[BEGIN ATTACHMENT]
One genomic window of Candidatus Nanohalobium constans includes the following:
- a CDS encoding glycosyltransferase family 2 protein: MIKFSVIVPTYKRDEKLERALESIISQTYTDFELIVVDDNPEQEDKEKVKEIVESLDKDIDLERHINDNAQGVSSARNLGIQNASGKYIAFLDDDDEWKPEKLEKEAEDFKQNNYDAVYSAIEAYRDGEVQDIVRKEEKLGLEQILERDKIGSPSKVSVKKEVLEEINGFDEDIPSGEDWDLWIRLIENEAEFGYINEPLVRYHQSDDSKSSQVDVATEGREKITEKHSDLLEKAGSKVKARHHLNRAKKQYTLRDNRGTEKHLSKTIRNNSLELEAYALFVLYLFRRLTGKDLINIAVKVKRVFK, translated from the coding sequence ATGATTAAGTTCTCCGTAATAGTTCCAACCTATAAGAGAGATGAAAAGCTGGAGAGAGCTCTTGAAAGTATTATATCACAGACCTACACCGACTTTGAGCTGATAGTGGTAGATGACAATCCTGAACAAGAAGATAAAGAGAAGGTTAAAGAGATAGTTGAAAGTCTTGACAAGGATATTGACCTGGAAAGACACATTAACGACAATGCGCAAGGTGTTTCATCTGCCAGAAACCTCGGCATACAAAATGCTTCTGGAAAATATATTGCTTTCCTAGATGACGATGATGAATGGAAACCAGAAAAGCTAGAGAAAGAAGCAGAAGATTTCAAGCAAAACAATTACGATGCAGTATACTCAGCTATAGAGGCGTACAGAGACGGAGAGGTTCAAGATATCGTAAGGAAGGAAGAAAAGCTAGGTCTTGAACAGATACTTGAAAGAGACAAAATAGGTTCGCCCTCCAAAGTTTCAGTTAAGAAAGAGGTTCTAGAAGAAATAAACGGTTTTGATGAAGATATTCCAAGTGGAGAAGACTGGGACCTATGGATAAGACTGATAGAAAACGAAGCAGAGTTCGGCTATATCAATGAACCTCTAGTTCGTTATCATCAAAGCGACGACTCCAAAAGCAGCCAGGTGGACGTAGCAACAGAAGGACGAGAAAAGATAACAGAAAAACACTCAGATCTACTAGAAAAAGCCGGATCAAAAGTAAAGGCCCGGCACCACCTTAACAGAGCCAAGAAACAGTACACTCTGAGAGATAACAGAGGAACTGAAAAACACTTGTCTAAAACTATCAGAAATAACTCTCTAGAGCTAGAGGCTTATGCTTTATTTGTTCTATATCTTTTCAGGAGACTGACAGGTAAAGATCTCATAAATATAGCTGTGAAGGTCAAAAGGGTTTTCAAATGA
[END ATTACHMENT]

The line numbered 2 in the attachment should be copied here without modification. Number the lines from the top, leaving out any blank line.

- a CDS encoding glycosyltransferase family 2 protein: MIKFSVIVPTYKRDEKLERALESIISQTYTDFELIVVDDNPEQEDKEKVKEIVESLDKDIDLERHINDNAQGVSSARNLGIQNASGKYIAFLDDDDEWKPEKLEKEAEDFKQNNYDAVYSAIEAYRDGEVQDIVRKEEKLGLEQILERDKIGSPSKVSVKKEVLEEINGFDEDIPSGEDWDLWIRLIENEAEFGYINEPLVRYHQSDDSKSSQVDVATEGREKITEKHSDLLEKAGSKVKARHHLNRAKKQYTLRDNRGTEKHLSKTIRNNSLELEAYALFVLYLFRRLTGKDLINIAVKVKRVFK, translated from the coding sequence ATGATTAAGTTCTCCGTAATAGTTCCAACCTATAAGAGAGATGAAAAGCTGGAGAGAGCTCTTGAAAGTATTATATCACAGACCTACACCGACTTTGAGCTGATAGTGGTAGATGACAATCCTGAACAAGAAGATAAAGAGAAGGTTAAAGAGATAGTTGAAAGTCTTGACAAGGATATTGACCTGGAAAGACACATTAACGACAATGCGCAAGGTGTTTCATCTGCCAGAAACCTCGGCATACAAAATGCTTCTGGAAAATATATTGCTTTCCTAGATGACGATGATGAATGGAAACCAGAAAAGCTAGAGAAAGAAGCAGAAGATTTCAAGCAAAACAATTACGATGCAGTATACTCAGCTATAGAGGCGTACAGAGACGGAGAGGTTCAAGATATCGTAAGGAAGGAAGAAAAGCTAGGTCTTGAACAGATACTTGAAAGAGACAAAATAGGTTCGCCCTCCAAAGTTTCAGTTAAGAAAGAGGTTCTAGAAGAAATAAACGGTTTTGATGAAGATATTCCAAGTGGAGAAGACTGGGACCTATGGATAAGACTGATAGAAAACGAAGCAGAGTTCGGCTATATCAATGAACCTCTAGTTCGTTATCATCAAAGCGACGACTCCAAAAGCAGCCAGGTGGACGTAGCAACAGAAGGACGAGAAAAGATAACAGAAAAACACTCAGATCTACTAGAAAAAGCCGGATCAAAAGTAAAGGCCCGGCACCACCTTAACAGAGCCAAGAAACAGTACACTCTGAGAGATAACAGAGGAACTGAAAAACACTTGTCTAAAACTATCAGAAATAACTCTCTAGAGCTAGAGGCTTATGCTTTATTTGTTCTATATCTTTTCAGGAGACTGACAGGTAAAGATCTCATAAATATAGCTGTGAAGGTCAAAAGGGTTTTCAAATGA